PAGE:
KN: We named our style “Swamp Blues,” and that’s a mixture between the Cajun stuff we have, soul music, and the New Orleans style. We combine all that together, and that’s where we’re coming from. I like that Cajun feel and the New Orleans second-line funky stuff, you know? Then, right here in Baton Rouge, there was/is the Slim Harpo style, which is a mixture between the blues and Cajun – with a bit of that News Orleans feel. We call it “Fat Back,” we got names for [things], if you say “Fat Back” the drummer automatically knows what kind of beat I want. “Gut Bucket” is when we put the music “In the Pocket.” So we got all that here, and I but it all together and called it “Swamp Blues.”
“Gut Bucket” means we’re going to “Put it in the Pocket” and just hold it right there and just groove with the music. And these guys around here understand that language. When people hear that, that’s why they know my music is different.
BW: Your latest CD is Hooked On Your Love. Tell the readers about it.
KN: Well, the Blues Cruise before this last one, I was in the middle of writing some songs and putting them together, so we took advantage of the cruise [to work on it]. Me and my brothers and my nephew and my wife were all sitting in the room, and we were trying to write this song. And my son came up with the music said listen to this. I liked that and my little nephew said I should sing “hooked on your love” to that. So he had the punch line and Kenny Jr. had the music. So after the cruise I went back home and finished it up. So if you look at the publishers, I’ve got about six Neals on that one record. [laughs]
BW: In 2011 you were inducted into the Louisiana Music Hall of Fame with your dad Raful. Tell the story of how that happened and your feelings.
KN: Oh man, that was so great. But they surprised me with mine. I flew back home to be with my mom; I was so excited for my dad being inducted. I was there for that reason only. And after that, they go, “Well we got one more guy here.” And I was wondering who that was going to be. I thought they’d just found another guy out of Louisiana who I didn’t know. And then they called my name; that really caught me off guard. It was very precious to me because as a little bitty boy growing up, I was always in the car with my dad going to a gig. He just took me under his wing everywhere we’d go. We did everything together. So for us to go into the Hall of Fame together was, like, you can’t top that.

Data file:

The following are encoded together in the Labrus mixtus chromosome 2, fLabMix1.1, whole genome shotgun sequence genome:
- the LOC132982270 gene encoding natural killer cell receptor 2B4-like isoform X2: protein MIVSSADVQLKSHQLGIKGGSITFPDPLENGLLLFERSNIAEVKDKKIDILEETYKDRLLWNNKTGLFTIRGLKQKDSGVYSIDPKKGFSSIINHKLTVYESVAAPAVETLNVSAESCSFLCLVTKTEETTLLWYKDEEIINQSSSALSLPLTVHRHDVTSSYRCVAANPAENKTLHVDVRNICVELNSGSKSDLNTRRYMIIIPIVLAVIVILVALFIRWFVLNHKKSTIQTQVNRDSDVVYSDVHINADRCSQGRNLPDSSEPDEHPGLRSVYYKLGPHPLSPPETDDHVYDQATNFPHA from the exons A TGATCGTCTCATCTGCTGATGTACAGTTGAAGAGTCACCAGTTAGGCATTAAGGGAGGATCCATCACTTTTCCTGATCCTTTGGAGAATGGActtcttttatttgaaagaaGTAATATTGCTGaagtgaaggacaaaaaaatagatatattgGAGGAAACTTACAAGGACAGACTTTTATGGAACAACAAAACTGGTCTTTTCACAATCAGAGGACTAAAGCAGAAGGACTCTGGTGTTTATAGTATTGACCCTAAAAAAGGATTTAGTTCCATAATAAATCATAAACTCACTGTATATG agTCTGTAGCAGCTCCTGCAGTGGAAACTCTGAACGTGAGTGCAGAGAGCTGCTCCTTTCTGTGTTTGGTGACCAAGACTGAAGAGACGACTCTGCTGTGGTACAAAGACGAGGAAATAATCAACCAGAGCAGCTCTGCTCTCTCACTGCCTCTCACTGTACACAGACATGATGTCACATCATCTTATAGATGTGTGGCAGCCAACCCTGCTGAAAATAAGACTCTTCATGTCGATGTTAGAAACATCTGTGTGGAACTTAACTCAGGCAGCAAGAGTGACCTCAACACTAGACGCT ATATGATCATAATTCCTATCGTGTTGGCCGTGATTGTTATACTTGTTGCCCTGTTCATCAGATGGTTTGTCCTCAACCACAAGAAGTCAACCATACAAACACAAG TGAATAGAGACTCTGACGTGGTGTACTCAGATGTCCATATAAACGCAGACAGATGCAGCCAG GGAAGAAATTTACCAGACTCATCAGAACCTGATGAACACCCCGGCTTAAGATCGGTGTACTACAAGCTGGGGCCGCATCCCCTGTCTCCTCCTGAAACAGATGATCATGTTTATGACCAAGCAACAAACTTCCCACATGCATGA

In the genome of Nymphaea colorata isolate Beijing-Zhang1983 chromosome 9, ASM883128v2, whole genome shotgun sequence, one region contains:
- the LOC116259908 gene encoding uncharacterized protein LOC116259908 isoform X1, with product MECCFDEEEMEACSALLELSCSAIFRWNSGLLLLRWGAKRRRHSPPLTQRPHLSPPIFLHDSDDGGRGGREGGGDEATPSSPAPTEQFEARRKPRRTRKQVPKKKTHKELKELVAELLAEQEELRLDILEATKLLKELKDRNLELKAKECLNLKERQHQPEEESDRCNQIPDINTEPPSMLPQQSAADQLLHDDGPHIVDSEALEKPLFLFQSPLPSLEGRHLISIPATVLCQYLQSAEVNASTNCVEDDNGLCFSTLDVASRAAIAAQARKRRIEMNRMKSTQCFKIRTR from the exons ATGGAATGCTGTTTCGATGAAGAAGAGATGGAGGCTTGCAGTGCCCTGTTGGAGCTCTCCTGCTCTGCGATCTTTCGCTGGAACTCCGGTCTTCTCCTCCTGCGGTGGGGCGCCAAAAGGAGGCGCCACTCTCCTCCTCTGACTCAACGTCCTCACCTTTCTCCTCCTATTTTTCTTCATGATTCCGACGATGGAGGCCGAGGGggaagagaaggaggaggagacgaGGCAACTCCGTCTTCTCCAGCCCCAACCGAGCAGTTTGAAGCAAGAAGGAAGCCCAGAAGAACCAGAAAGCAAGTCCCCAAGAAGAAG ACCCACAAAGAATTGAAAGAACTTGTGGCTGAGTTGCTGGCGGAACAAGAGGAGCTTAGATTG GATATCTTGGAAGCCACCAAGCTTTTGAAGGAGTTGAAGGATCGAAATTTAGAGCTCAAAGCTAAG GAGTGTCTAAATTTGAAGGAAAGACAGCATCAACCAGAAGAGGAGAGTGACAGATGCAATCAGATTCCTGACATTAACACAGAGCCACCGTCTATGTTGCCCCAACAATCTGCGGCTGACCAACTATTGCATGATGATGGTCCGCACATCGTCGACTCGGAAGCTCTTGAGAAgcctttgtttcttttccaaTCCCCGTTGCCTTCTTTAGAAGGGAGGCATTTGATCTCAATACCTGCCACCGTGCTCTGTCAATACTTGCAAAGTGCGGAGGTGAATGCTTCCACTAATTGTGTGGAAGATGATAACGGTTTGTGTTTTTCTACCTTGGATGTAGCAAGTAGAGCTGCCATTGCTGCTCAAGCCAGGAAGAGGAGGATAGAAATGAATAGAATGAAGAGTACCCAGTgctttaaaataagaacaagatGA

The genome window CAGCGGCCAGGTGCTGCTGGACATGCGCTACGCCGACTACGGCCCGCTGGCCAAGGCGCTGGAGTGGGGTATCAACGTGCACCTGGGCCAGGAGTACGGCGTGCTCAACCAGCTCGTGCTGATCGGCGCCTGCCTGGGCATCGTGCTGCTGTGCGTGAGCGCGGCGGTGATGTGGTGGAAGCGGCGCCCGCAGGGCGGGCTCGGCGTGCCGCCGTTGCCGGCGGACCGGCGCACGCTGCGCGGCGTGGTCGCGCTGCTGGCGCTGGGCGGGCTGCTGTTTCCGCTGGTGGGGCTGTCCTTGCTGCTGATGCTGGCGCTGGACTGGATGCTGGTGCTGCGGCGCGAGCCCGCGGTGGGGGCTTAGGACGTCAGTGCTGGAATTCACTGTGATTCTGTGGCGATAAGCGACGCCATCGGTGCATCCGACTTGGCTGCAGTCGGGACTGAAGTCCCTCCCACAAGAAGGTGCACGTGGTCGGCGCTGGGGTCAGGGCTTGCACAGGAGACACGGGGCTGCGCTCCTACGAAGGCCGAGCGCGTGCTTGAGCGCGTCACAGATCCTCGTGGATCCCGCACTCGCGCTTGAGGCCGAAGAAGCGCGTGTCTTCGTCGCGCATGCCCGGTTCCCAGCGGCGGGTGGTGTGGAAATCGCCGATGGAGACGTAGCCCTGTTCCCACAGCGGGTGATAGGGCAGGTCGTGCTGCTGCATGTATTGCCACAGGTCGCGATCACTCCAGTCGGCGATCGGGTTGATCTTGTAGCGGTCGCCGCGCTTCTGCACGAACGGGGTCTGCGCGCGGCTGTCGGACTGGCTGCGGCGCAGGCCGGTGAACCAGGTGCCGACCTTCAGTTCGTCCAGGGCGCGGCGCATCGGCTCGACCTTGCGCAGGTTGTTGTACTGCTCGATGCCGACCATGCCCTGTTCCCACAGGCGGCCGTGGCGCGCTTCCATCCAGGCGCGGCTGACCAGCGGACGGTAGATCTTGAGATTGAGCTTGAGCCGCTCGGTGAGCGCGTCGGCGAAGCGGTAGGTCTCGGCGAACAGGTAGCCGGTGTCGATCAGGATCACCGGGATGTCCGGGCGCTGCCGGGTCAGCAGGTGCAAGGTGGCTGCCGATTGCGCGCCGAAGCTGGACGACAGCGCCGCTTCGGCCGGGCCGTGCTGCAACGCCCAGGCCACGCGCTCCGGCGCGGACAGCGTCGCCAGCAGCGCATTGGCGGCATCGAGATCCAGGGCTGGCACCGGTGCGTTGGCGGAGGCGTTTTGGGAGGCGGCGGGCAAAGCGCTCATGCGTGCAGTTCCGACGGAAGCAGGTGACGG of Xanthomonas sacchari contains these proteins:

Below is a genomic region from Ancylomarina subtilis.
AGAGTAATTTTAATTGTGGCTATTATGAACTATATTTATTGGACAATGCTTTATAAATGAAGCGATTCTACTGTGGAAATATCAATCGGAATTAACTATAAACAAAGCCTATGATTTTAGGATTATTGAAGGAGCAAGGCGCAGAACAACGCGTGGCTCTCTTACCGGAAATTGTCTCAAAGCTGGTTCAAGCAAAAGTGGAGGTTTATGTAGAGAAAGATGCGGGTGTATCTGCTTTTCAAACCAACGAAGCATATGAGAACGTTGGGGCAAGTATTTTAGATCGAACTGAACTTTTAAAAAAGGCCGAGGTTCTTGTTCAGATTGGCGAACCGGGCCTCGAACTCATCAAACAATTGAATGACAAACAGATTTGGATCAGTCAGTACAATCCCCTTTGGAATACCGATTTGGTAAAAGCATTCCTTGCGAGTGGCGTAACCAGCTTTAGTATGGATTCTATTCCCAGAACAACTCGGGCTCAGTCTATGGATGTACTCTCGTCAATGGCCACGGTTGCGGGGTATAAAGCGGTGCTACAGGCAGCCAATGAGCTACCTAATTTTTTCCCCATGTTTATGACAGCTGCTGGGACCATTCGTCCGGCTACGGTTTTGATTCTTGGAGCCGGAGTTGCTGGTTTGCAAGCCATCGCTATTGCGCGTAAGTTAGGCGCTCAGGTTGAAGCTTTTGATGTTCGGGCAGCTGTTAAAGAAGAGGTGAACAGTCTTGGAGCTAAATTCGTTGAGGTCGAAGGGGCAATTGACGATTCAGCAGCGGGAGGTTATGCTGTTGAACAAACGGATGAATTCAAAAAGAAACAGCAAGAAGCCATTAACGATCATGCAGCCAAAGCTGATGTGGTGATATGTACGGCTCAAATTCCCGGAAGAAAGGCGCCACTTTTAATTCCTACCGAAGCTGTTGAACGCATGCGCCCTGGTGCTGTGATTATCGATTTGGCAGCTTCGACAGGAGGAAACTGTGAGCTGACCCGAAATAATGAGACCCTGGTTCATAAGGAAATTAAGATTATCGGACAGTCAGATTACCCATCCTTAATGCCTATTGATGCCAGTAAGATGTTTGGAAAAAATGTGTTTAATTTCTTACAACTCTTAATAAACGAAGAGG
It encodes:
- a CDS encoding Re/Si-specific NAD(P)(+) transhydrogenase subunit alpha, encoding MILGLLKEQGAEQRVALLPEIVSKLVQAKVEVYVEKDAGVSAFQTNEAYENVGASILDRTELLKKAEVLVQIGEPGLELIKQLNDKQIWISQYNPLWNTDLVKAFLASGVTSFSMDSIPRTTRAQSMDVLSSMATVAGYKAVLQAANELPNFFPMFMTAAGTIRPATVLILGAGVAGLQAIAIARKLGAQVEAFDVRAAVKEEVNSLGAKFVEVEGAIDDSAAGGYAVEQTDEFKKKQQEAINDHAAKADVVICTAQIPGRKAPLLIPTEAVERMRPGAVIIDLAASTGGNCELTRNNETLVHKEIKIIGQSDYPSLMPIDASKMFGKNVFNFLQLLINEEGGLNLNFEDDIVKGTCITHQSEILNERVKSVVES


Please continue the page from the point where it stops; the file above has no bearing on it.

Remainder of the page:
BW: Speaking of your dad and some other Louisiana musicians, some readers may not know that your dad’s band The Clouds featured a young, unknown guitar player that’s gone on to a pretty good career: Buddy Guy. What are your feelings about Buddy?
KN: I am very proud of Buddy and I’m glad he hung in there. When he left here, he and my dad were supposed to go together. But my dad had just started a family, so he stayed here to raise his family. Then Phil Guy, Buddy’s younger brother, joined my dad’s band. So Buddy went to Chicago. And Buddy really hung in there and stuck through hard times. When I was eighteen/nineteen, Buddy sent for me, and I played bass in his band through the ’70s and that was a hard time for the blues. But Buddy hung in there and it finally paid off for him. And I’m glad that he’s not going to his grave without getting a taste of the good life. He deserves it.
BW: When you’re not making your own music, what are you doing?
KN: These days, I listen to the ratchets on my wrench set whenever I can. I got a ’51 panel wagon that I’m doing on the west coast now. So when I’m off, I’m listening to the sound of the ratchet wrenches, turning bolts and screws. I’m gonna call it the Blues Mobile.
BW: Anything else you’d like to say?
KN: I just want people to go over to kennyneal.net and read more about the family, and to keep on supporting the blues. We’re very lucky to have a big following, so I just want to thank them so much for supporting us. And thanks to BluesWax for talking about our music.
Dan D. Harrell is contributing writer for BluesWax and president of The Write Answer in San Jose, CA, specializing in writing, public relations and marketing consulting. Contact him by commenting below or at email@example.com.